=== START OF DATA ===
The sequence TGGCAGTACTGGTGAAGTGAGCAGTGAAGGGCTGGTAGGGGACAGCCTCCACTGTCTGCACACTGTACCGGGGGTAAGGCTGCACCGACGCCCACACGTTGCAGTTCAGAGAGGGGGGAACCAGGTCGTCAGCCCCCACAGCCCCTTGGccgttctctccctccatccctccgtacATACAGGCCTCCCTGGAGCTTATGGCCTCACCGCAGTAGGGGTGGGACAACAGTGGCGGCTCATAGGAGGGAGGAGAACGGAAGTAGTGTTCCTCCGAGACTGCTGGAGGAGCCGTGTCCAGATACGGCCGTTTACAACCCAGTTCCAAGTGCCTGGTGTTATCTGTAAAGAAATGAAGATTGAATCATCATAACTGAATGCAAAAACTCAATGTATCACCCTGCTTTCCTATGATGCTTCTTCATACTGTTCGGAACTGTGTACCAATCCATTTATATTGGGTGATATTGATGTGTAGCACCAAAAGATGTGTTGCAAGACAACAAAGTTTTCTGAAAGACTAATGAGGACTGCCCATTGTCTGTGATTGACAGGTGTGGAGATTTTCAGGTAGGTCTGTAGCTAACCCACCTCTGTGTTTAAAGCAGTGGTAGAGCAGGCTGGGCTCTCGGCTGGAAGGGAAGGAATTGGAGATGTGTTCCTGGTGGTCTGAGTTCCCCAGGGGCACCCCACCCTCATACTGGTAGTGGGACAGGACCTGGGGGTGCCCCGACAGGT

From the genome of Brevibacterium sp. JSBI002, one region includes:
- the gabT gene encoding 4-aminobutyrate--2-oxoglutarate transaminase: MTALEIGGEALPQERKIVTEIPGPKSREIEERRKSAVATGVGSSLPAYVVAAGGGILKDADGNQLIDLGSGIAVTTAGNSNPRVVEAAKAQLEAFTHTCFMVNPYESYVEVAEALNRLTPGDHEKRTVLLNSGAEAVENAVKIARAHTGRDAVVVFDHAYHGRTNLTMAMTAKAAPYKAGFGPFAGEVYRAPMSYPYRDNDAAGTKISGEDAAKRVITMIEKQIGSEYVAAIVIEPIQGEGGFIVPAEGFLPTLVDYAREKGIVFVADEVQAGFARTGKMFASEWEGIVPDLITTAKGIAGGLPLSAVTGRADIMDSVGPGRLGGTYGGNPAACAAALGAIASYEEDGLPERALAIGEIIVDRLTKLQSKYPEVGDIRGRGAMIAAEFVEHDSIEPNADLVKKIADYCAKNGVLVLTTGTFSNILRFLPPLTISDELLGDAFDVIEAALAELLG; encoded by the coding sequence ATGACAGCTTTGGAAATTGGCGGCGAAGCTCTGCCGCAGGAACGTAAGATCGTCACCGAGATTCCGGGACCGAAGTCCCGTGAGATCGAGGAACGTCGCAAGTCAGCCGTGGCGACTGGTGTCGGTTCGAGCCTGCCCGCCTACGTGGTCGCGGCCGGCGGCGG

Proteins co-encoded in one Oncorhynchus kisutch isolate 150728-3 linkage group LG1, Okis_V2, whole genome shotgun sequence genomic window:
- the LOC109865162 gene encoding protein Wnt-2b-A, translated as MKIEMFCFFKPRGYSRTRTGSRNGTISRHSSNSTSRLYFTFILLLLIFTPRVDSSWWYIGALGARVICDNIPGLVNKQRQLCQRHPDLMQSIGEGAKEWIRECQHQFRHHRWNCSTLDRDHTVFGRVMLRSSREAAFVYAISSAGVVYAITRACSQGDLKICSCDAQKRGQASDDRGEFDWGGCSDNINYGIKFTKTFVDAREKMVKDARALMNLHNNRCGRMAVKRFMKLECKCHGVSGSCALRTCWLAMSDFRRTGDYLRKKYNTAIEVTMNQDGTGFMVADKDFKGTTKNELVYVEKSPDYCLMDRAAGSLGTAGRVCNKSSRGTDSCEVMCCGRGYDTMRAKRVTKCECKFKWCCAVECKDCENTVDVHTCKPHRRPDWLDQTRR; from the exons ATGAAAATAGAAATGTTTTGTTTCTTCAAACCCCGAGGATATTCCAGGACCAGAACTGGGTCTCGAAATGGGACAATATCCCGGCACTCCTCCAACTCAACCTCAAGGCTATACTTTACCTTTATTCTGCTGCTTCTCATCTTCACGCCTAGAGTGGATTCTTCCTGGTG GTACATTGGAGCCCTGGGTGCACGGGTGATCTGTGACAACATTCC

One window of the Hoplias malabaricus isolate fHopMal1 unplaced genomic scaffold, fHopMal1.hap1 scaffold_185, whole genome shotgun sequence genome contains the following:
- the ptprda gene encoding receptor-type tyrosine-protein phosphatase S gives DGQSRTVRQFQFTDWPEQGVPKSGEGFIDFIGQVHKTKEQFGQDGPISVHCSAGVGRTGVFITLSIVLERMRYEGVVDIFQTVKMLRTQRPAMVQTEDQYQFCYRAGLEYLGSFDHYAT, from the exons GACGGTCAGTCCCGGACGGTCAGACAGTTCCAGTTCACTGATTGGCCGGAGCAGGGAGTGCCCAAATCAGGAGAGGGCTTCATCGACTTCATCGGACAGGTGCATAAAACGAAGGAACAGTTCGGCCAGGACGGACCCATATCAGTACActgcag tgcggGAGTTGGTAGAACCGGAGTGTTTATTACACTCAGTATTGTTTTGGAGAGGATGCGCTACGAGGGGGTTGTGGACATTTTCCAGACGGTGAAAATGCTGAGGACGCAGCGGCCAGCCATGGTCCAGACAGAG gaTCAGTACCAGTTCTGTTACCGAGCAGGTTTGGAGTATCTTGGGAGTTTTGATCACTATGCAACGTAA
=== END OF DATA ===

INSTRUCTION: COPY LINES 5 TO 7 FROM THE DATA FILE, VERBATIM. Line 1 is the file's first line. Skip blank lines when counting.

- the LOC109865162 gene encoding protein Wnt-2b-A, translated as MKIEMFCFFKPRGYSRTRTGSRNGTISRHSSNSTSRLYFTFILLLLIFTPRVDSSWWYIGALGARVICDNIPGLVNKQRQLCQRHPDLMQSIGEGAKEWIRECQHQFRHHRWNCSTLDRDHTVFGRVMLRSSREAAFVYAISSAGVVYAITRACSQGDLKICSCDAQKRGQASDDRGEFDWGGCSDNINYGIKFTKTFVDAREKMVKDARALMNLHNNRCGRMAVKRFMKLECKCHGVSGSCALRTCWLAMSDFRRTGDYLRKKYNTAIEVTMNQDGTGFMVADKDFKGTTKNELVYVEKSPDYCLMDRAAGSLGTAGRVCNKSSRGTDSCEVMCCGRGYDTMRAKRVTKCECKFKWCCAVECKDCENTVDVHTCKPHRRPDWLDQTRR; from the exons ATGAAAATAGAAATGTTTTGTTTCTTCAAACCCCGAGGATATTCCAGGACCAGAACTGGGTCTCGAAATGGGACAATATCCCGGCACTCCTCCAACTCAACCTCAAGGCTATACTTTACCTTTATTCTGCTGCTTCTCATCTTCACGCCTAGAGTGGATTCTTCCTGGTG GTACATTGGAGCCCTGGGTGCACGGGTGATCTGTGACAACATTCC

One window of the Hoplias malabaricus isolate fHopMal1 unplaced genomic scaffold, fHopMal1.hap1 scaffold_185, whole genome shotgun sequence genome contains the following:
- the ptprda gene encoding receptor-type tyrosine-protein phosphatase S gives DGQSRTVRQFQFTDWPEQGVPKSGEGFIDFIGQVHKTKEQFGQDGPISVHCSAGVGRTGVFITLSIVLERMRYEGVVDIFQTVKMLRTQRPAMVQTEDQYQFCYRAGLEYLGSFDHYAT, from the exons GACGGTCAGTCCCGGACGGTCAGACAGTTCCAGTTCACTGATTGGCCGGAGCAGGGAGTGCCCAAATCAGGAGAGGGCTTCATCGACTTCATCGGACAGGTGCATAAAACGAAGGAACAGTTCGGCCAGGACGGACCCATATCAGTACActgcag tgcggGAGTTGGTAGAACCGGAGTGTTTATTACACTCAGTATTGTTTTGGAGAGGATGCGCTACGAGGGGGTTGTGGACATTTTCCAGACGGTGAAAATGCTGAGGACGCAGCGGCCAGCCATGGTCCAGACAGAG gaTCAGTACCAGTTCTGTTACCGAGCAGGTTTGGAGTATCTTGGGAGTTTTGATCACTATGCAACGTAA